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Partial Recursive Functions In Lambda Calculus

Partial recursive functions are a functional model of universal computation developed by Kleene, Gödel and Herbrand. Partial recursive functions are built from a set of basic functions — projection, zero and successor (which apply to tuples of integers) — using the operations of composition, primitive recursion and minimisation.

Integers, projection, zero and successor

The integers can be represented in lambda calculus by the standard Church numerals.

The projection functions return one integer from a tuple — projectionni(x1,x2,…,xn)=xi. This can be represented by the lambda expresssion λx1x2xn.xi.

The zero functions return zero whatever their parameters — zeron(x1,x2,…,xn)=0. This can be represented by the lambda expression λx1x2xn.zero, where ‘zero’ is the Church numeral zero.

The successor function returns the successor of an integer — this can be represented by the successor function for Church numerals.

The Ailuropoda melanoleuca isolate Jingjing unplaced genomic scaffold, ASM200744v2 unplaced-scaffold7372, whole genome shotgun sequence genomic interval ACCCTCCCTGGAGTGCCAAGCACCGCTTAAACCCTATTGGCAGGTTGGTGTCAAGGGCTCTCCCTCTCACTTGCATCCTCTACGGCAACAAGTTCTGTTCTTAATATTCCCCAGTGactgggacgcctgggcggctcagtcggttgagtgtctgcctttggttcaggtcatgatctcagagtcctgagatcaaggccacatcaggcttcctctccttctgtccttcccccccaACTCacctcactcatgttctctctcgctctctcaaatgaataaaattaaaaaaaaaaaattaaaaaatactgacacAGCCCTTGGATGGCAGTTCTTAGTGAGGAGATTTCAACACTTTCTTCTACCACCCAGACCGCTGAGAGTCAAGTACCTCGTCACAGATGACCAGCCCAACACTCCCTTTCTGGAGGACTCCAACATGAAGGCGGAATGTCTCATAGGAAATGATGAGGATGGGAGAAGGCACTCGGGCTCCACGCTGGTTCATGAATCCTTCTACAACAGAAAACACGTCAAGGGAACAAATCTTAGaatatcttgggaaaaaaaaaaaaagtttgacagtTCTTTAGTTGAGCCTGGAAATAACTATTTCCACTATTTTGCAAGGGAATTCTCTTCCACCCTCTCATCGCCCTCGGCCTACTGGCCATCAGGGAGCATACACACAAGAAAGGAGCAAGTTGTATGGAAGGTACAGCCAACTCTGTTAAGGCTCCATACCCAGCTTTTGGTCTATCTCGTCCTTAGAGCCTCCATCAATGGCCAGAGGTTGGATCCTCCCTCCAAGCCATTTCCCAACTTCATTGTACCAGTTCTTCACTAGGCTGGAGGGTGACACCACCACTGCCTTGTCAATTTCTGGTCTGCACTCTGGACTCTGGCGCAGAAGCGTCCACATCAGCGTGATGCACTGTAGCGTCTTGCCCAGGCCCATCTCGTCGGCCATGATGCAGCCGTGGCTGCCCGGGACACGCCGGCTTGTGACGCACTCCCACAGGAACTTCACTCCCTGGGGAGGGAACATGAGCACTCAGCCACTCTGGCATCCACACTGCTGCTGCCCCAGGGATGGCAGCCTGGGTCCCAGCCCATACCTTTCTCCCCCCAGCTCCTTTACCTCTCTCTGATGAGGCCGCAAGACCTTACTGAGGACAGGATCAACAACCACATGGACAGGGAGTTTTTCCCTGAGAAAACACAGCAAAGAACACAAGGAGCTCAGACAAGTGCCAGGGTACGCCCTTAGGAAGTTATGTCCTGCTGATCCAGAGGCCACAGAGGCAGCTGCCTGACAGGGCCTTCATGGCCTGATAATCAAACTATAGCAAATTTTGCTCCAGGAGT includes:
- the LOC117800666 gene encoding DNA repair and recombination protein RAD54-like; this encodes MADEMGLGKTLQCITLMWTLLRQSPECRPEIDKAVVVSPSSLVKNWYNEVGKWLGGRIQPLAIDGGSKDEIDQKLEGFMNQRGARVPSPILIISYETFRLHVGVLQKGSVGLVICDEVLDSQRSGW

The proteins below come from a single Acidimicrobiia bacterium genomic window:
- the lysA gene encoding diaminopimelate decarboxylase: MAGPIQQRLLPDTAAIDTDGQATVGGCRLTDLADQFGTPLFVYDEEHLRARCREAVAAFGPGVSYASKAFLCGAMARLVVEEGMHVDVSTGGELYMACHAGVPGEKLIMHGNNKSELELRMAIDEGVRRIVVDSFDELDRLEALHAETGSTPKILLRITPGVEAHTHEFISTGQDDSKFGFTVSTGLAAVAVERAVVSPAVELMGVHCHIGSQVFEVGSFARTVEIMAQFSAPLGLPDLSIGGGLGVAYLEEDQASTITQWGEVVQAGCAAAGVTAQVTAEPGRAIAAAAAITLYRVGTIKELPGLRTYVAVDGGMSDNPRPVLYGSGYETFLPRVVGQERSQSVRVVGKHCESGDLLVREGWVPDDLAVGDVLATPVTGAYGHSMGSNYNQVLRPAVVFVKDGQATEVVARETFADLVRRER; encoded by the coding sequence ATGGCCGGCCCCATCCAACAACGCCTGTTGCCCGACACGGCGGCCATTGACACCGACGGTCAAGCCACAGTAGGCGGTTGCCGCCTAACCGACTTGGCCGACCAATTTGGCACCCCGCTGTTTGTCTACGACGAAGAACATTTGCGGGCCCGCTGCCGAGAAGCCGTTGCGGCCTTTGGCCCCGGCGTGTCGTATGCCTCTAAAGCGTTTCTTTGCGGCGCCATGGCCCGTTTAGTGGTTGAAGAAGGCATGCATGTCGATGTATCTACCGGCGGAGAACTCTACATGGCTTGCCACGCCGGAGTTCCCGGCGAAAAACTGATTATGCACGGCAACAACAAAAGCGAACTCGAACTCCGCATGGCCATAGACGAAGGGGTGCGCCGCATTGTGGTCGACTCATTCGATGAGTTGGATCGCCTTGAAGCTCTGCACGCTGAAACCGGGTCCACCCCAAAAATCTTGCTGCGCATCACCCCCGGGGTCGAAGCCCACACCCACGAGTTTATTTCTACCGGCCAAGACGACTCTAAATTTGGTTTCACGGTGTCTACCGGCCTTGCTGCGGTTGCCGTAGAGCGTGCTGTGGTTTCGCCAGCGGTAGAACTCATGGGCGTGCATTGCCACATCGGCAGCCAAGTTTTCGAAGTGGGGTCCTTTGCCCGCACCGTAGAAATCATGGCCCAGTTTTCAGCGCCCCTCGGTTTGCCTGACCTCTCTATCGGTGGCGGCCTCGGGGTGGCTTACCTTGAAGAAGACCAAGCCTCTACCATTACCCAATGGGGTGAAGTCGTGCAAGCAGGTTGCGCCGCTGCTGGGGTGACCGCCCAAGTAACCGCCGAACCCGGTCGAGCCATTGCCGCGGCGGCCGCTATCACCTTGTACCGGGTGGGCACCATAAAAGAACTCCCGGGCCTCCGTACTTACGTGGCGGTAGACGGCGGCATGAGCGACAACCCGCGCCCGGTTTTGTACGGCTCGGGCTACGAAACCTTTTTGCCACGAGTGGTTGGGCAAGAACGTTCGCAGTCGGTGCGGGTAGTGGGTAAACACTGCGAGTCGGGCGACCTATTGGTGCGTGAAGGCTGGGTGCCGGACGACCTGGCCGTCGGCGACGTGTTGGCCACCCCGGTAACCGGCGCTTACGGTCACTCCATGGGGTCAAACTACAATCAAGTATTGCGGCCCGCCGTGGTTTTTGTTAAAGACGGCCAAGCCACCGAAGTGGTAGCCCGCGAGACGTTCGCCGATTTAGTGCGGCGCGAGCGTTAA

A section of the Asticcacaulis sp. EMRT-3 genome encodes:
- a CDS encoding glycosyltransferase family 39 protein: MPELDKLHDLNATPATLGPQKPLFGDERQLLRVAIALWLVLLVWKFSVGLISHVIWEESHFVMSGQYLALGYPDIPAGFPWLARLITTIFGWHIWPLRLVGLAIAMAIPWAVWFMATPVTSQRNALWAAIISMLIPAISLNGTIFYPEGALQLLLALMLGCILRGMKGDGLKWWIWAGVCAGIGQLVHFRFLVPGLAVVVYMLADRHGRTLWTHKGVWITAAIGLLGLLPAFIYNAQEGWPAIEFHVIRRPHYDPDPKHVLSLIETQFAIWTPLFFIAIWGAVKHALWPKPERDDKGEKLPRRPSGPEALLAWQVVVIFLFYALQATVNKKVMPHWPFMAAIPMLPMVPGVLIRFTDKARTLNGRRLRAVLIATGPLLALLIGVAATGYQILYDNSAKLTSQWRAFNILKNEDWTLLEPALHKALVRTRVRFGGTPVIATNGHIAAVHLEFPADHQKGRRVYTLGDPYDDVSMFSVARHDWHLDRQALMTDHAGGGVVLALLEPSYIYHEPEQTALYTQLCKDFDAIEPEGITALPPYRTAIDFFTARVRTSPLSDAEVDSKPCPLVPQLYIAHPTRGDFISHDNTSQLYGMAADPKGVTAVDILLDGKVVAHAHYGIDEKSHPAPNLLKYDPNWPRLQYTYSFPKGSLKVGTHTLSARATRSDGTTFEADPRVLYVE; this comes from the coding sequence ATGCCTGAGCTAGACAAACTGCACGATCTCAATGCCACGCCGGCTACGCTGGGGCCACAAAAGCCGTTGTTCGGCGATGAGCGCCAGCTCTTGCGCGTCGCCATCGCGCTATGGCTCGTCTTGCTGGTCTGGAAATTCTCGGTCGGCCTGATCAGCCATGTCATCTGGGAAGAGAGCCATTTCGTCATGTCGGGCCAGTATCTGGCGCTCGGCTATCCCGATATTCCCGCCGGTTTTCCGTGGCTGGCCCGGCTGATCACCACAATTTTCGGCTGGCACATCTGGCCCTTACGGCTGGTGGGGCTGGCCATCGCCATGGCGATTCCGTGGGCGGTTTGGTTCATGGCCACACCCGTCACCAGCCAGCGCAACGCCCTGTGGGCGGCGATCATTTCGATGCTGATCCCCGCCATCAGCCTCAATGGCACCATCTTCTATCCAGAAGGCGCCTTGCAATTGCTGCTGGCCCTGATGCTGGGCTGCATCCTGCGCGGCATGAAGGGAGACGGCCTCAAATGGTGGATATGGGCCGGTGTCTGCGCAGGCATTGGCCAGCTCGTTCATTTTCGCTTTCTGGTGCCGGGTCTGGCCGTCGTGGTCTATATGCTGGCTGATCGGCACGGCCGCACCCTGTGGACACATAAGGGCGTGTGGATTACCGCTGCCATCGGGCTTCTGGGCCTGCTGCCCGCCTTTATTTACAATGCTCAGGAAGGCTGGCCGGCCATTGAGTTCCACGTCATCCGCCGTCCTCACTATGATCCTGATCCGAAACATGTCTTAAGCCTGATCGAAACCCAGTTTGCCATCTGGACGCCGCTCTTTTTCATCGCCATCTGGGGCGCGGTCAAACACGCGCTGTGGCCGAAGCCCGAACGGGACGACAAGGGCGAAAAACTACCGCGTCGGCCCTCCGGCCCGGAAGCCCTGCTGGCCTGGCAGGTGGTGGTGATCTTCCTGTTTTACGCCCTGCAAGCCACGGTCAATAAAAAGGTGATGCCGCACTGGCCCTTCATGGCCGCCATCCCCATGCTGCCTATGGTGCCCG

Composition

The composition of the function f with the functions g1, g2,… and gn, applied to the tuple (x1,x2,…,xm) is f(g1(x1,x2,…,xm),g2(x1,x2,…,xm),…,gn(x1,x2,…,xm)).

This can be represented by the lambda expression λfg1g2gnx1x2xm.f(g1x1x2xm)(g2x1x2xm)…(gnx1x2xm).

Primitive rescursion

ρn(f,g) is the function h such that:

This can be represented by the following lambda expression, which uses the fixed-point function Y, the predecessor function, and the test for zero ‘iszero’:

λfgx1x2xn.Y(λhx.iszerox(fx1x2xn)(gx1x2xn(predecessorx)(h(predecessorx))))

Minimisation

μ(f)(x1,x2,…,xn) returns the smallest x such that f(x1,x2,…,xn,x)=0 (note that such an x may not exist).

This can be represented by the following lambda expression, which uses the fixed-point function Y, the successor function, and the test for zero ‘iszero’:

λfx1x2xn.(Y(λhx.iszero(fx1x2xnx)x(h(successorx)))zero)